Q: General --
Schwartz: Let the -- the gentle lady in the white, please. And then we'll come to you, sir.
Q: Could you tell us exactly how many Marines are involved in this call-up? And then a question for both you and General Cody: is the activation of Marines for this some indication that you need more soldiers? Because the Marine division, they're pretty clear that their job is not sustainment and stability operations, but instead kicking in the door. Is the fact that you're calling on Marines --
Schwartz: General -- General Huly will take that. But let me give you the overarching numbers in terms of what was alerted last night. It's 43,000 personnel: about 37,000 Army and the remainder -- just under 6,000 -- from the United States Marines Corps. They were alerted.
Now, it's important to understand, though, that some will be mobilized in about 30 days, not -- not less than 30 days; a significant number will be mobilized later on. The principle that we are working to here is alert early to provide predictability and make sure that families and employers and others have a sense of ground truth, but mobilize as late as possible in order to -- that still assures training can be accomplished and arrival in theater by the latest arrival date that the commander requests.
You want to take the other question, General?
Huly: Yeah. Thanks, Norty [Lt. Gen. Schwartz].
Okay. We're rotating the Marines in, in two rotations. Each rotation's going to be about 21,300 Marines. In the first rotation we'll have about 1,500 of those 21,000 will be Reserves -- come from the Reserve component. In the second rotation about 4,500 will come from the Reserve component.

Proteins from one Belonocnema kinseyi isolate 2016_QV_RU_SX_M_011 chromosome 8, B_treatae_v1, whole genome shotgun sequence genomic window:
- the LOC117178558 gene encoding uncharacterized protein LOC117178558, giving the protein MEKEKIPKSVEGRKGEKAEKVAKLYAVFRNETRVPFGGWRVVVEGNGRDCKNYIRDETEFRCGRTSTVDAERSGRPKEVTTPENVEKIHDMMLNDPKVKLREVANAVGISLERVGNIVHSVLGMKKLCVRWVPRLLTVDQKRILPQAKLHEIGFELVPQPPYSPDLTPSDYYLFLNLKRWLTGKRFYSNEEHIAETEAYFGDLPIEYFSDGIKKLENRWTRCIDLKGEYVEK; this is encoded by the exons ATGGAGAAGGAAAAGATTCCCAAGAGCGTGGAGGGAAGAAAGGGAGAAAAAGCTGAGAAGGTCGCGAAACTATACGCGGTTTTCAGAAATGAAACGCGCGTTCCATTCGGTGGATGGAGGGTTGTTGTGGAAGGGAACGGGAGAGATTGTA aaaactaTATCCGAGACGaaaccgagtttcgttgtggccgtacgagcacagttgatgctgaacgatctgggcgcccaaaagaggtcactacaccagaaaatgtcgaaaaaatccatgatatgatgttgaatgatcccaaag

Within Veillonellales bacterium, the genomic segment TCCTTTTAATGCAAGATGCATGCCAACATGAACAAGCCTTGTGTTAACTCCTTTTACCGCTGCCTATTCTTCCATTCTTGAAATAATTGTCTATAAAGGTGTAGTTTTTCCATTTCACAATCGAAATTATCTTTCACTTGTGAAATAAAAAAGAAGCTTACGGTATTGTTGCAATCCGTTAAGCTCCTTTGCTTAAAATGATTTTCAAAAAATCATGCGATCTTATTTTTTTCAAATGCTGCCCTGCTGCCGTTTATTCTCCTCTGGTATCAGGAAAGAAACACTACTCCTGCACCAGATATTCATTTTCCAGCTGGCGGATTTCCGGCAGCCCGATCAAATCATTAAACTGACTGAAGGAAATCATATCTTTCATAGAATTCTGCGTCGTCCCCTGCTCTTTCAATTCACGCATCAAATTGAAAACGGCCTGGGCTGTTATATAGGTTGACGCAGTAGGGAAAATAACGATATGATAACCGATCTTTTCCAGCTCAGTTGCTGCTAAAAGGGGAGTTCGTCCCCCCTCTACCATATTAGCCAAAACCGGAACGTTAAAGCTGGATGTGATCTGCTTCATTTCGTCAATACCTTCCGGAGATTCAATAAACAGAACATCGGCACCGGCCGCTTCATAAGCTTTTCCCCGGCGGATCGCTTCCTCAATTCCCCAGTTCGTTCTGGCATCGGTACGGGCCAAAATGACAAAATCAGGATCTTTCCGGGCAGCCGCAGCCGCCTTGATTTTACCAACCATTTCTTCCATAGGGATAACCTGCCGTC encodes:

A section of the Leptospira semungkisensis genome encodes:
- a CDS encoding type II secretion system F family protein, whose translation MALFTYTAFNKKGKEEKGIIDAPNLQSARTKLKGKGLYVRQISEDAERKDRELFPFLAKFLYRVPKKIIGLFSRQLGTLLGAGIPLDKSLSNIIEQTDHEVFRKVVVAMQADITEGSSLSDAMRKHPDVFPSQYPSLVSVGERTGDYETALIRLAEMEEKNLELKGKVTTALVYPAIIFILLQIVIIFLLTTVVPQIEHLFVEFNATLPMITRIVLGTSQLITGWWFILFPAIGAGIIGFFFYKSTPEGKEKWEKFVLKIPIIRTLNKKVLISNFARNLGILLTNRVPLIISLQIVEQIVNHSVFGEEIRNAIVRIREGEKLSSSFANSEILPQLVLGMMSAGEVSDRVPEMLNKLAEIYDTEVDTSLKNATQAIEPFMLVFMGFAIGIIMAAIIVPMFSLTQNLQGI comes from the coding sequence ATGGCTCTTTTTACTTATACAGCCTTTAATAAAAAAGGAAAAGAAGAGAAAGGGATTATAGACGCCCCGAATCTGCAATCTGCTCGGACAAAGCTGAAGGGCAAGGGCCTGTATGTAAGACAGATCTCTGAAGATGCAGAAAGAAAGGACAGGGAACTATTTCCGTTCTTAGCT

Your -- the other part of your question was the role of the Marine Corps in sustainment and stability operations.
Q: Yeah. I know they can do the work --
Huly: We can -- right.
Q: -- but that's not really what they're designed to do.
Huly: Well, that's not necessarily the case, but that is -- thanks for asking that question because a lot of people have that perception. What makes your Marine Corps unique from some of the Army units out there is our forcible-entry capability, which is primarily amphibious. But once we get on the ground, we can do sustainment, security, stability operations just side by side with our brothers and sisters in the United States Army, Air Force and Navy.
Schwartz: This gentleman right here, please. Yes, sir?
Q: Just to follow up, General, yesterday Senator McCain was very specific about the need to increase the troops in the so-called Sunni Triangle, but he was also specific about having the Marines because he said that they are better equipped to deal with this kind of insurgency.
My question to you, sir, if that is the case, they are better equipped, why are they not doing that now?